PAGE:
Joining a loaded Erie Otters team featuring Connor McDavid and two other slick 100-point scorers earlier this season has allowed Buffalo Sabres prospect Nick Baptiste to sharpen and expand his game before he begins his pro career.
The Ontario Hockey League powerhouse doesn’t rely on the winger’s offense.
The Otters have McDavid, hockey’s biggest prospect in a decade; Dylan Strome, the league’s leading scorer; and Alex DeBrincat, who quietly scored 51 goals, more than McDavid or Strome.
Sure, adding Baptiste, who scored 45 goals last season, boosted one of junior hockey’s best offenses. The 19-year-old scored 26 times in 41 regular-season games following his November trade from the Sudbury Wolves. He scored twice in the Otters’ first-round series-clinching win against the Sarnia Sting last week.
Baptiste has kept scoring while embracing a bigger defensive role, becoming a strong two-way player. He knows he must play every facet if he wants to crack the NHL someday.
“I think I’ve taken pride in being a guy reliable in his own end,” Baptiste said by phone Sunday. “I think in Sudbury I was a little bit more focused on scoring because I think I needed to be that No. 1 guy. I’m able to still produce offensively, but I’m put into situations where I can shut down defensively and go out there for the last faceoffs and D-zone faceoffs.”
With the Otters, Baptiste’s a second-liner beside Strome. On most other teams, those players comprise two-thirds of a lethal first line.
“We’ve got some other guys who are pretty good, putting up points,” Otter coach Kris Knoblauch said. “We wanted (Baptiste) to be a two-way player. We believe he’s evolved into that. He’s become one of our top penalty killers. The last minute of play with a one-goal lead, he’ll be the guy on the ice. Yeah, he’s doing all those little things that we’ve asked him to do.”
He added: “I think he’s really evolved in becoming a solid 200-foot player.”
The 6-foot-1, 190-pound Baptiste, who credits Knoblauch for his success, likes to model his game after Anaheim’s Ryan Kesler and Philadelphia’s Wayne Simmons, two hard-nosed scorers.
“Those two guys are definitely guys I like to play like,” said Baptiste, who signed an entry-level contract last year. “I like to play with a lot of speed and (be) a guy that can play on the first line or the fourth line. I want to be versatile, and I think those guys are so important in the NHL.”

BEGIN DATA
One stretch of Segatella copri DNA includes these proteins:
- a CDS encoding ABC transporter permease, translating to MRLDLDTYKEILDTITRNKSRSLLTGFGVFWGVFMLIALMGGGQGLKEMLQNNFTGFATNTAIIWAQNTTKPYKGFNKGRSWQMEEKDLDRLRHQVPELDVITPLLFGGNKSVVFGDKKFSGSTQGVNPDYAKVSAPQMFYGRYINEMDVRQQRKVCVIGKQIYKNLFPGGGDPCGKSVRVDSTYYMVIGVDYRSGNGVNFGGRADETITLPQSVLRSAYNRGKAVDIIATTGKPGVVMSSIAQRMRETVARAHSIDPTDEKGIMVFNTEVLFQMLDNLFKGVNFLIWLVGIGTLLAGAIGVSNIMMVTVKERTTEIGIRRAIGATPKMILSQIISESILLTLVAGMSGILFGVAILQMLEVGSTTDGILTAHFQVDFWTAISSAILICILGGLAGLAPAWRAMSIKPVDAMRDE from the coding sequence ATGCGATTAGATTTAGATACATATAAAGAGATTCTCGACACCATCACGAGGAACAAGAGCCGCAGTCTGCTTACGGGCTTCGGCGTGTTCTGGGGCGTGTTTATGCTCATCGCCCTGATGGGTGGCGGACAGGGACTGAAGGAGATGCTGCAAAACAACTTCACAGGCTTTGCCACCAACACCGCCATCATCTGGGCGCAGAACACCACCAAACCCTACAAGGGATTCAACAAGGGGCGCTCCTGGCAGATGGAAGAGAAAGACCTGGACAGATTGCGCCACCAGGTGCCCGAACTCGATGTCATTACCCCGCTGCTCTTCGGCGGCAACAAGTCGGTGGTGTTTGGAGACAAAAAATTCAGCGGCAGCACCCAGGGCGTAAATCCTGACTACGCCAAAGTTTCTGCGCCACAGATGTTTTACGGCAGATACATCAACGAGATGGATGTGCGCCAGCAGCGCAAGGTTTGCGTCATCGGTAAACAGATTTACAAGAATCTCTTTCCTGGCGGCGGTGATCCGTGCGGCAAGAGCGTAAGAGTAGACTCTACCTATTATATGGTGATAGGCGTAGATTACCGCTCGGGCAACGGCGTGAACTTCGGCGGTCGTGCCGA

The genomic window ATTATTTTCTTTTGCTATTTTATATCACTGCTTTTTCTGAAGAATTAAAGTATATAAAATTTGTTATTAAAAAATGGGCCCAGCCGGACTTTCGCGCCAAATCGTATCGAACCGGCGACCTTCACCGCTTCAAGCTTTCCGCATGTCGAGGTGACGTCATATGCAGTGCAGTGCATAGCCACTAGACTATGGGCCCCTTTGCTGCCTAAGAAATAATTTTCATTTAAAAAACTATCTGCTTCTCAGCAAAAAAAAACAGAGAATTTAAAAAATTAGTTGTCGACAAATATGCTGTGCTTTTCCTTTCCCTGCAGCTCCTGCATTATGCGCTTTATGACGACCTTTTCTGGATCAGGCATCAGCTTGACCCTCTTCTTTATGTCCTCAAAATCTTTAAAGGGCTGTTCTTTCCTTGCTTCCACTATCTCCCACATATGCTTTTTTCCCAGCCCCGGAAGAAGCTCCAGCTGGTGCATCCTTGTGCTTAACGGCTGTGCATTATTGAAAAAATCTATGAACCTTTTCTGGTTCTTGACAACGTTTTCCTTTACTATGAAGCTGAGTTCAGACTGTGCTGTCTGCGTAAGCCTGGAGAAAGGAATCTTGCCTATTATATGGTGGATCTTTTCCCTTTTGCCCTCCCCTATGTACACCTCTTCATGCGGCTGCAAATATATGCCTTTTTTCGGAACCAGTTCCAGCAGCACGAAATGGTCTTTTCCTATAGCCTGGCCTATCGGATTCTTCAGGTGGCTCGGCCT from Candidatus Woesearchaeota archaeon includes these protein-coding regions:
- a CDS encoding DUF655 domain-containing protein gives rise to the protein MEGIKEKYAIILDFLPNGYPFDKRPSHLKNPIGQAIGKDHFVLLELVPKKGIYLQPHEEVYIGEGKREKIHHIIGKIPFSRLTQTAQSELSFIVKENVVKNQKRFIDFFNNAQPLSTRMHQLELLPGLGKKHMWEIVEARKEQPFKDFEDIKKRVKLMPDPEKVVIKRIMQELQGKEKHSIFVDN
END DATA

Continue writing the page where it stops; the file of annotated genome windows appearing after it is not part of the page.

The last several months have been hectic for Baptiste, the 69th pick in 2013. He waived his no-trade clause to leave hapless Sudbury, which won 12 games all season, to join Erie.
“Coming here and playing with Connor and Dylan and the guys that they have here is obviously exciting and it’s been great,” Baptiste said. “I think adding my skills and what I bring to the table to their game already, it’s a positive for our team.”
In December, Baptiste got cut from Team Canada’s prestigious world junior camp for the second straight season. Still, he enjoyed the recognition.
“You’ve been noticed as one of the top players in the country,” he said. “That’s something special.”
So is the Otters’ lineup. Having so many high-end players immediately lifted some pressure on Baptiste.
“But I think pressure’s obviously still there because I still am one of the top-end players on the team, and I think that it’s a collective thing,” Baptiste said. “Connor spearheads our ship and he’s obviously the best player in the league, so when you have that tool in your back pocket, it’s obviously amazing, you can add so many good guys up front on our team.”
He added: “I love that pressure.”
Knoblauch believes Baptiste’s a “competitor” who’s “pushed himself.”
“He wants to be better,” he said. “Not only does he want to win, he wants to move on and play in the National Hockey League sometime. The only way you can do that is you need to push yourself, whether that’s external pressure from coaches, fans, organization or from yourself. I think he puts a right amount on himself.”
The Otters, a team built to win it all, begin their second-round playoff series against the London Knights on Thursday. Of course, Baptiste’s focused on winning a championship. But he has thought about being a pro next season.
“I’m just going to go to camp and try to make the Buffalo Sabres,” he said.
Notes: The Sabres, who had Tuesday off, sent goalie Andrey Makarov and forward Tim Schaller to Rochester. Makarov’s assignment mean either goalie Matt Hackett (soreness) or Chad Johnson (ankle) could be ready to dress for a game. … No. 2 pick Sam Reinhart’s Kootenay Ice lost its seven-game Western Hockey League first-round playoff series to the Calgary Hitmen on Monday, so the center could be sent to the AHL soon.